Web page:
Mother love is the fuel that enables a normal human being to do the impossible. 

– Marion C. Garretty


As you’re reading this, I’m probably sitting in the waiting-room with my sister, awaiting my mom’s second knee replacement surgery to be over.

We are prepared. We’ve been preparing since the first one she had done in April.

Here we are six months later. I’m sure we’ll perfect some of the uneven steps we took even more this time.  It did get a bit hectic at times as we were familiarizing ourselves with the whole process and getting the schedules, chores, etc. synchronized.

We were also emotionally adjusting too.


After all, mom is our rock, our teacher, our organizer and we wanted to show her that all she has given and taught us has been worth her time and efforts. It’s called “appreciation” and “gratitude”, in this case to the infinity and back.

This surgery means a lot to all of us. It’s her gateway to a chronic pain free life after a very long time… a very very long time.

Her prioritizing skills flow effortlessly; her husband and children have always been on top of her list. It’s time, again, to turn the tables around with ease and smiles, just the way she does it.

So how am I going to manage the stress level for the next little while (my sister doesn’t need this tip as she is the calmest thing on the face of the earth!)? 😀

Easy! When lowering it gently and strategically, you establish a new habit and it gets easier from there. I’ve been working on it more consciously since this past May and the results are even showing in my blood test. At one point, my cortisol levels had risen up to the 800s! (A very dangerous level). Not again baby, never again!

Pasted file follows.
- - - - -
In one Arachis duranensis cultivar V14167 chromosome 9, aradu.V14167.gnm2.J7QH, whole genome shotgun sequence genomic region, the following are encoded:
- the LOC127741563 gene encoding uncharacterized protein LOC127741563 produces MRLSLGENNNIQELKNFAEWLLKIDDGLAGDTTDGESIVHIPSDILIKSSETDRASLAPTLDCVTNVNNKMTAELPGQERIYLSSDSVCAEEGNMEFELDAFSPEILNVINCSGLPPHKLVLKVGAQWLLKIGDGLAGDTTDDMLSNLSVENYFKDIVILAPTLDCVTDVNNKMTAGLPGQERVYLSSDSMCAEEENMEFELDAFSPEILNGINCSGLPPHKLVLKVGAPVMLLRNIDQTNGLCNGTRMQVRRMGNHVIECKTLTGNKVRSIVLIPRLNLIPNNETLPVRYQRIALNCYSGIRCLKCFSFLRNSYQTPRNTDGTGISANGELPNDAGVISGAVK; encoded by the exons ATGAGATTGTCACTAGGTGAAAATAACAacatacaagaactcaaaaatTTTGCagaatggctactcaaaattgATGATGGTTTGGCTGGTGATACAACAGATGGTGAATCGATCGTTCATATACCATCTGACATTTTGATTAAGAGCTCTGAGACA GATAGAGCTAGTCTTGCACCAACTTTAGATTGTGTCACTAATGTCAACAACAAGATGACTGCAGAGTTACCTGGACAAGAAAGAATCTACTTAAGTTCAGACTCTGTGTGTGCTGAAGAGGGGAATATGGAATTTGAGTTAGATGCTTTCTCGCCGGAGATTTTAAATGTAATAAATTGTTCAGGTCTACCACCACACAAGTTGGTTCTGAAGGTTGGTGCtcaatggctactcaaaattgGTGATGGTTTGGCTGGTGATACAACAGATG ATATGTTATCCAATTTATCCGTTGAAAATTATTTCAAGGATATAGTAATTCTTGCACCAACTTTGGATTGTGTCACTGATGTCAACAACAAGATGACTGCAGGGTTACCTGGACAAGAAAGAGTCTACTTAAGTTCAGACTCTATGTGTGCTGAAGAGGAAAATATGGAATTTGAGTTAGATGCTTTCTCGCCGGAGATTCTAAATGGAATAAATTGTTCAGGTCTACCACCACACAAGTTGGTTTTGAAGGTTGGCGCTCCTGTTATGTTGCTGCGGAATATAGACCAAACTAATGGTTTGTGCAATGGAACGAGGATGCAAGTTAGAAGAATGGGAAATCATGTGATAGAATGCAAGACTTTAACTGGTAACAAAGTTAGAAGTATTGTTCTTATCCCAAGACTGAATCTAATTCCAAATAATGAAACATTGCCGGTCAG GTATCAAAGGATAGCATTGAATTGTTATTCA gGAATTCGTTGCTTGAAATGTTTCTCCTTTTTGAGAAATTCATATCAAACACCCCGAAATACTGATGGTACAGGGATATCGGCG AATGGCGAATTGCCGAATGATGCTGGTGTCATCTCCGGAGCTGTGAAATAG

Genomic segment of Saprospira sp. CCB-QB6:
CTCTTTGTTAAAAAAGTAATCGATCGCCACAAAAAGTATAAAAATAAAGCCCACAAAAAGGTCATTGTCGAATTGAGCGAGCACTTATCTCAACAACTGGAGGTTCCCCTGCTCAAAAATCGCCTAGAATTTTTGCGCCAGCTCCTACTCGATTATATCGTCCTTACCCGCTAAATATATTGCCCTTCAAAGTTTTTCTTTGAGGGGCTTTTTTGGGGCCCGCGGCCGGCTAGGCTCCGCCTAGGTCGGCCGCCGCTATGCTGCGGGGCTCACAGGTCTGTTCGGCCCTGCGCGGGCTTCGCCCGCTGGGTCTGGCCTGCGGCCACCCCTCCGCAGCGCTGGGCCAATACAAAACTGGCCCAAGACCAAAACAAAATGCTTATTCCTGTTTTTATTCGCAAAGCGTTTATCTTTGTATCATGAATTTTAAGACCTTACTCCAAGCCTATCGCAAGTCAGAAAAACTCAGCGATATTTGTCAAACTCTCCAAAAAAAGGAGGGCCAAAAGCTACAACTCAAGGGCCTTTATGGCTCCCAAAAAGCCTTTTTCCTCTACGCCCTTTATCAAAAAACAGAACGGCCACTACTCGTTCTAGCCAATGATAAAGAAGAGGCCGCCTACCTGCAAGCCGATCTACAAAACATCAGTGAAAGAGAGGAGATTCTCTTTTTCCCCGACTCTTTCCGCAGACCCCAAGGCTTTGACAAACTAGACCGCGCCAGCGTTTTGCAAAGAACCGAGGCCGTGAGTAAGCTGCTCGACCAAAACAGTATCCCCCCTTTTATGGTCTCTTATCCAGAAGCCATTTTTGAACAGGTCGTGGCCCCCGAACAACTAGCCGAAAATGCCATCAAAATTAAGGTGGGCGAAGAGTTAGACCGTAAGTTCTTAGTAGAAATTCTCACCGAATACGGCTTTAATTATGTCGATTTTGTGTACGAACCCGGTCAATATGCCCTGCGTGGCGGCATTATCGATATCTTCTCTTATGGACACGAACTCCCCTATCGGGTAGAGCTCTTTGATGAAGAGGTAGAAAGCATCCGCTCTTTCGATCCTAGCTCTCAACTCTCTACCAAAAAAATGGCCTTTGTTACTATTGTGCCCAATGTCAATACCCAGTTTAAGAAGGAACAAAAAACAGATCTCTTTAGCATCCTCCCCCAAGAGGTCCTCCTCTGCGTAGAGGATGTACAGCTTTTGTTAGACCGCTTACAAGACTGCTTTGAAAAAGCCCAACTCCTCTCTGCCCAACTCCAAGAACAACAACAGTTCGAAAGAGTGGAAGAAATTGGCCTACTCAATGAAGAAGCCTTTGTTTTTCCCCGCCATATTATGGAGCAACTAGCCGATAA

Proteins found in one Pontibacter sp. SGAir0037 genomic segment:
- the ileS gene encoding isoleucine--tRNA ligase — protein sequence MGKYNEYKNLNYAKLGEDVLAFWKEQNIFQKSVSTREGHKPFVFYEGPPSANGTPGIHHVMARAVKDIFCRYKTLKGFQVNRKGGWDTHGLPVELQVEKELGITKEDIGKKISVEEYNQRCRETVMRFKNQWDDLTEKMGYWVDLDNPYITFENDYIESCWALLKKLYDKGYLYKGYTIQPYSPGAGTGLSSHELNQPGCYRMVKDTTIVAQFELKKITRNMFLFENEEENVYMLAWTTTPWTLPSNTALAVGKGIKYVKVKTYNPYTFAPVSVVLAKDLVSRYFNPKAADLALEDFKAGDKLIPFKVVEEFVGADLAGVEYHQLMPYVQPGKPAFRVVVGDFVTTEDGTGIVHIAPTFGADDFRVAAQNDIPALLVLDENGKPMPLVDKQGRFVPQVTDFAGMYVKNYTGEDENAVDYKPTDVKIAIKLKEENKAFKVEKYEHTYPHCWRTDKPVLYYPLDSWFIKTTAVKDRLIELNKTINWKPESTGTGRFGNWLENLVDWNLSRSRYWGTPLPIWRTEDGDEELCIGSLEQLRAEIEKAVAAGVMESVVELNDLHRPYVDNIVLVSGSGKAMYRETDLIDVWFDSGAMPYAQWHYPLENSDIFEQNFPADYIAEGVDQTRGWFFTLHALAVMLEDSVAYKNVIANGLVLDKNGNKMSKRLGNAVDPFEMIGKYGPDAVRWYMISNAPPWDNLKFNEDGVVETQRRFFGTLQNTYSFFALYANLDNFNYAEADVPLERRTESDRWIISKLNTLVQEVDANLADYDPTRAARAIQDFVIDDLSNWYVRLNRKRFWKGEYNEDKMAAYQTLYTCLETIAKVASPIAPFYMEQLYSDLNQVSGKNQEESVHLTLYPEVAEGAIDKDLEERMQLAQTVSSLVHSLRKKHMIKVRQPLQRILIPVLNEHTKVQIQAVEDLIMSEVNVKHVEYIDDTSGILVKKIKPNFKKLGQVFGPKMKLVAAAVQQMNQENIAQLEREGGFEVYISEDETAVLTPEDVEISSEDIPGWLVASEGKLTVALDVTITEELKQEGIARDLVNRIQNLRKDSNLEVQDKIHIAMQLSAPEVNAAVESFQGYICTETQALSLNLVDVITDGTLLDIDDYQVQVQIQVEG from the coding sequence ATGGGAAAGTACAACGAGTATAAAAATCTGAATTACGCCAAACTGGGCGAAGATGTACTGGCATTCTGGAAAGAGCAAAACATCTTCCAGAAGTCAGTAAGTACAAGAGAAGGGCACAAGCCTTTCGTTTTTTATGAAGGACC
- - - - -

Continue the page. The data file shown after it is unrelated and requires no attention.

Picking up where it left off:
I’ve turned most of my physical stress symptoms into “adventure” symptoms just with the power of my mind and understanding my thought process and its relations to stress. Both stress and adventure have the same symptoms: heart pounding, fast breathing, sweaty palms, tense muscles, etc. I’ve mentioned this already in a previous blog before.

All you have to do is change the meaning of your symptoms. It also helps to use these few state-changing tricks: Take three deep breaths, go for a quick walk, watch a funny video for only 2 minutes, imagine the outcome of your of your calm actions as opposed to the stressful ones, etc.

Recently watched this on TED talks and it strung a huge cord with me. Kelly McGonigal explains it beautifully. Hopefully it will have the same impact on you as it had on me:

Add yet another “friend” to your list and give it a new name. 😀

Once you read the blogs and the newsletters please leave your comments and questions in the comment boxes under the blogs. I will be reading and responding to every single one of them personally.  Remember, your questions and comments will help others as you never know who else is reading them and can benefit from your words. Thank you for being part of the progress.